Microneedling

A new technique that is turning heads

I have to admit that microneedling was a buzz word that I didn’t pay much attention to at first.  However, my eyes were opened a little when I attended the American Academy of Dermatology Conference last spring.  There were numerous vendors selling microneedling devices and solutions.  I quickly realized that this was a trend much larger than I realized.  I also quickly realized that writing about the topic would be daunting.  Why?  The microneedling industry varies greatly from at home procedures with devices purchased on Amazon to aggressive in office procedures.

What is it?  Microneedling is a procedure where a roller device with a varying number of needles of varying length is rolled over the skin.  The intent is to generate thousands of microscopic holes of injury where new skin will be regenerated.  Regeneration of new skin can improve the texture tone and appearance of the skin.

Who comes up with these things?  Microneedling was first described in 1995 by Orentreich, but has recently gained extensive popularity and attention in the cosmetic realm.  Major advances in the field have been in the past ten years by Dr. Desmond Fernandez of South Africa.  When entering “microneedling” on You Tube, I got 51,000 hits.  Wow!  Here is a pretty good one to check out.

What conditions are treated with microneedling?  A little bit of everything. Scarring of any kind, acne scarring, cellulite, pigmentation problems, skin texture and tone, sun damaged skin and more are all addressed with this technique.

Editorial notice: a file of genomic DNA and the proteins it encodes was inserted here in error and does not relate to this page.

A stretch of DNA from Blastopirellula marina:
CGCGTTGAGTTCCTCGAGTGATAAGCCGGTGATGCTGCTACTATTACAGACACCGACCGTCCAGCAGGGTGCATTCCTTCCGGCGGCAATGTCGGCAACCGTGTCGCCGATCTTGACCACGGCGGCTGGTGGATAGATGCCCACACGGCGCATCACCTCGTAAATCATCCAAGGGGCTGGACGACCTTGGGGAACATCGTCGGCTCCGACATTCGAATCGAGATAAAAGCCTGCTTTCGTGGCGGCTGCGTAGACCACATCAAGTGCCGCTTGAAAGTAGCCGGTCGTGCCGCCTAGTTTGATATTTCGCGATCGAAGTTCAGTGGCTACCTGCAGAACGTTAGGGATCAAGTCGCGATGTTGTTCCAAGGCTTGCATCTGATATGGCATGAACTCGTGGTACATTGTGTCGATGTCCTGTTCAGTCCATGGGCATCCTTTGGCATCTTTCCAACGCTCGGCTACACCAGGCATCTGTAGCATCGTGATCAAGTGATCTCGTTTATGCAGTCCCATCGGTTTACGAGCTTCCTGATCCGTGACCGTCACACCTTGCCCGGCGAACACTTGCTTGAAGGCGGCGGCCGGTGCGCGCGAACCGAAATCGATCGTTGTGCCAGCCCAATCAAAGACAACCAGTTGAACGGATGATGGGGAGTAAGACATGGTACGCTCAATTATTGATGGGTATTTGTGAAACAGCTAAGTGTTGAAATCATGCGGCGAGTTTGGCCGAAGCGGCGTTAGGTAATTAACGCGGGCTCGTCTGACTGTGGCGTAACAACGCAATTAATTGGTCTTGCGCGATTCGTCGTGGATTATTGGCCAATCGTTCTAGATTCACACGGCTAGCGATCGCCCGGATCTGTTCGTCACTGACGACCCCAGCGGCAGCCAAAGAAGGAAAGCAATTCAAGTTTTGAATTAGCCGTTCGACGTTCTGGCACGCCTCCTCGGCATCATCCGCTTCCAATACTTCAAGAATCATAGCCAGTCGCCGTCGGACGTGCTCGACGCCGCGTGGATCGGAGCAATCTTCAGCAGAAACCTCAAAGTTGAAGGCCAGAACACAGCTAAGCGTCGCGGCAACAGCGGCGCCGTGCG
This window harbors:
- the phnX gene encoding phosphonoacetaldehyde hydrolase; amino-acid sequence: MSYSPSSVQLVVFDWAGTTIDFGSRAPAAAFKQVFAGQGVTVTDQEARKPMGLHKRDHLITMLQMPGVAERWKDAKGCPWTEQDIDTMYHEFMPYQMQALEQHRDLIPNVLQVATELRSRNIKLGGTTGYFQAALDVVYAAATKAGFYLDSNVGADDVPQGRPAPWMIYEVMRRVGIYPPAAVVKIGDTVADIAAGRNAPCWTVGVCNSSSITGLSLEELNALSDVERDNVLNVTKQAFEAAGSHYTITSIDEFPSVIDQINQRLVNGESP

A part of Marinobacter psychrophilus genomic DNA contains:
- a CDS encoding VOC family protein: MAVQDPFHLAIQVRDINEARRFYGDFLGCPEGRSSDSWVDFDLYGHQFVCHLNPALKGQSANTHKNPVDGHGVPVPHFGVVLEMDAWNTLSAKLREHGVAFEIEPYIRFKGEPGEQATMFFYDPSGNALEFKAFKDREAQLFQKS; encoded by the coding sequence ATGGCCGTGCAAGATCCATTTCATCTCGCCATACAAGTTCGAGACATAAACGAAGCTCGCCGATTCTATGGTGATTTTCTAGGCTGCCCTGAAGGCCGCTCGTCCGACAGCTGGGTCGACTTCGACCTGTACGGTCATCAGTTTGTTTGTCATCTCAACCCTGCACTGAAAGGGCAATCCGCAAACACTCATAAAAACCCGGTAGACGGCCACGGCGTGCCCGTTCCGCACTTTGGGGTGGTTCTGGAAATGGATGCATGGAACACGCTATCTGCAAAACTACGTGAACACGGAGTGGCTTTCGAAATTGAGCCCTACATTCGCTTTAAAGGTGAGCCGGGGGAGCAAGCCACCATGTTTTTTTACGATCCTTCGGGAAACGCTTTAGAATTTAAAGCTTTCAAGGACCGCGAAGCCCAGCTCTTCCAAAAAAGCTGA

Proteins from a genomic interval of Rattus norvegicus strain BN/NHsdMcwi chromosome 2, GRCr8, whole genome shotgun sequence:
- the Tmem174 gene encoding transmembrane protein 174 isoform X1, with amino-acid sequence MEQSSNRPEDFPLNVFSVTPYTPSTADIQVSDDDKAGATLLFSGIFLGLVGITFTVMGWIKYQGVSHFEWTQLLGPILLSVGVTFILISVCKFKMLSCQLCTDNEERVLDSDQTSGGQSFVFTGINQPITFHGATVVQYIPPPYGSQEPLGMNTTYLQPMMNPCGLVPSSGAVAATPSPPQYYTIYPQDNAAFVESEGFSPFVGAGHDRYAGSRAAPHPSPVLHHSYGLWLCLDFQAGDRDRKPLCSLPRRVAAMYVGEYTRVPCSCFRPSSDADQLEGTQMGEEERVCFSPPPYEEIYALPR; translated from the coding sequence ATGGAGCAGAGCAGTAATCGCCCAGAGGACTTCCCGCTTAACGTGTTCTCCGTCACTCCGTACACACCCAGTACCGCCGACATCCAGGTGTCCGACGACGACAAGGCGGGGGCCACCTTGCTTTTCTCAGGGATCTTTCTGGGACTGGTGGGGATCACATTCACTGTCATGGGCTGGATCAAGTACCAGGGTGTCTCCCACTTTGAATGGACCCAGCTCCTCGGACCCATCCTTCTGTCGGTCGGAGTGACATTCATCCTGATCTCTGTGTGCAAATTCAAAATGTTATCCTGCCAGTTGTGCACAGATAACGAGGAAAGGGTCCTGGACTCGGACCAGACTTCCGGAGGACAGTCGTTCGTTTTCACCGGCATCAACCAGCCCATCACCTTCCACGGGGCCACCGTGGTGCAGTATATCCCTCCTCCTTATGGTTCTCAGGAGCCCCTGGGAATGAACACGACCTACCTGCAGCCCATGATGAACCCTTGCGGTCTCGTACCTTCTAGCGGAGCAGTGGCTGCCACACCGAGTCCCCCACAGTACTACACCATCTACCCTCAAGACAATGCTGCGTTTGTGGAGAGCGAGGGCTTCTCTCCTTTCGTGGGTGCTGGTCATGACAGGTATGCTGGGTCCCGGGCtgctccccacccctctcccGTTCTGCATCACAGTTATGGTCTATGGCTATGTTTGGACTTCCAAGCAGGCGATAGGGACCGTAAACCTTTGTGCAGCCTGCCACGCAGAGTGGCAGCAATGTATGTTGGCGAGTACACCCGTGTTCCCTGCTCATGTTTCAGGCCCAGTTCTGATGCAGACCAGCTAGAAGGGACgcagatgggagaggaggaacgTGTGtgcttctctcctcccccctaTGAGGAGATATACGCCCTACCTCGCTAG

Who makes the devices?  The leaders in the industry are the Dermapen and Dermaroller  .  I found this article of the “Top 10 Micro-Needling False Claims of Micro-Needling Sellers”  to be very informative. The devices can vary GREATLY.  If you are considering buying one or having a treatment, I would encourage you to check out these three links.

Should you do this at home?  According to my research, done mainly on the web, because there is not a lot in the medical literature, lots of people do this at home, in spas, in salons and everywhere in between.  The biggest risk is further scarring, infection and worsening of skin disease or the skin condition to be treated.   The other issue is pain and bleeding which may not be well controlled at home.  I would be VERY cautious before I did this at home or outside a dermatologist or plastic surgeon’s office.

Do we do this in the office?  Not yet… Yes, we are starting microneedling with Dermapen3, the industry’s most advanced device in March 2017.

How about you?  Have you tried microneedling at home or in a doctor’s office? 

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Pityriasis Rosea

Another ringworm look a like

pityriasis roseaIn dermatology, quite a few disorders can look a like at first, but then, over time, the diagnosis becomes clearer.  Pityriasis rosea is a classic example.

When examining a patient a few weeks ago, for a routine skin exam, I noticed this patch on her leg.  At first, I thought it was a patch of ringworm, and I started talking to her about treating it as ringworm.  Then, I examined her back and realized I had jumped to conclusions too soon.  She had pitryiasis rosea.

Pityriasis rosea usually begins with a single red scaling patch about one to two inches in diameter.  We call this the “herald patch” because it heralds the arrival of more extensive rash.  Usually the herald patch remains for a few weeks, then eventually fades.  In the meantime, an extensive rash occurs often covering the entire trunk as well as the neck and the thighs.  It is sometimes itchy and occurs in what is described as a “Christmas Tree” pattern on the back.